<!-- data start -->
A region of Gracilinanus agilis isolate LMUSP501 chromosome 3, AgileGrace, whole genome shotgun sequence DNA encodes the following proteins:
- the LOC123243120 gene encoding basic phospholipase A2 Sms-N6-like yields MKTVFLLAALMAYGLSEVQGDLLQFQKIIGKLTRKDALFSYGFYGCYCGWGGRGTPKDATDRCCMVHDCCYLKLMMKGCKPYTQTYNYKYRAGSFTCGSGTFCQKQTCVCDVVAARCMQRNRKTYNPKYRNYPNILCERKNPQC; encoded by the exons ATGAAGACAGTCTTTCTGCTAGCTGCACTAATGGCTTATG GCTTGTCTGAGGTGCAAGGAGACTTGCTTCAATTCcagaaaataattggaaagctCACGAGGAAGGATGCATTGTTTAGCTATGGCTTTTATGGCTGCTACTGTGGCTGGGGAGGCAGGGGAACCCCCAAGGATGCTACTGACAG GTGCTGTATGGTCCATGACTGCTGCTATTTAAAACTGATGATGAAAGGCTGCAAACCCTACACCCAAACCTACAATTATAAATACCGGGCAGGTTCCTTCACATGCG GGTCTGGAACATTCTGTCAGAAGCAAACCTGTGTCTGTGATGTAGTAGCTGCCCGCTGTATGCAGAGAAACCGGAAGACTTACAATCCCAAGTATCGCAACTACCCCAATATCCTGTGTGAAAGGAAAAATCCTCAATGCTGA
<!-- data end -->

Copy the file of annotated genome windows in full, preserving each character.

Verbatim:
A region of Gracilinanus agilis isolate LMUSP501 chromosome 3, AgileGrace, whole genome shotgun sequence DNA encodes the following proteins:
- the LOC123243120 gene encoding basic phospholipase A2 Sms-N6-like yields MKTVFLLAALMAYGLSEVQGDLLQFQKIIGKLTRKDALFSYGFYGCYCGWGGRGTPKDATDRCCMVHDCCYLKLMMKGCKPYTQTYNYKYRAGSFTCGSGTFCQKQTCVCDVVAARCMQRNRKTYNPKYRNYPNILCERKNPQC; encoded by the exons ATGAAGACAGTCTTTCTGCTAGCTGCACTAATGGCTTATG GCTTGTCTGAGGTGCAAGGAGACTTGCTTCAATTCcagaaaataattggaaagctCACGAGGAAGGATGCATTGTTTAGCTATGGCTTTTATGGCTGCTACTGTGGCTGGGGAGGCAGGGGAACCCCCAAGGATGCTACTGACAG GTGCTGTATGGTCCATGACTGCTGCTATTTAAAACTGATGATGAAAGGCTGCAAACCCTACACCCAAACCTACAATTATAAATACCGGGCAGGTTCCTTCACATGCG GGTCTGGAACATTCTGTCAGAAGCAAACCTGTGTCTGTGATGTAGTAGCTGCCCGCTGTATGCAGAGAAACCGGAAGACTTACAATCCCAAGTATCGCAACTACCCCAATATCCTGTGTGAAAGGAAAAATCCTCAATGCTGA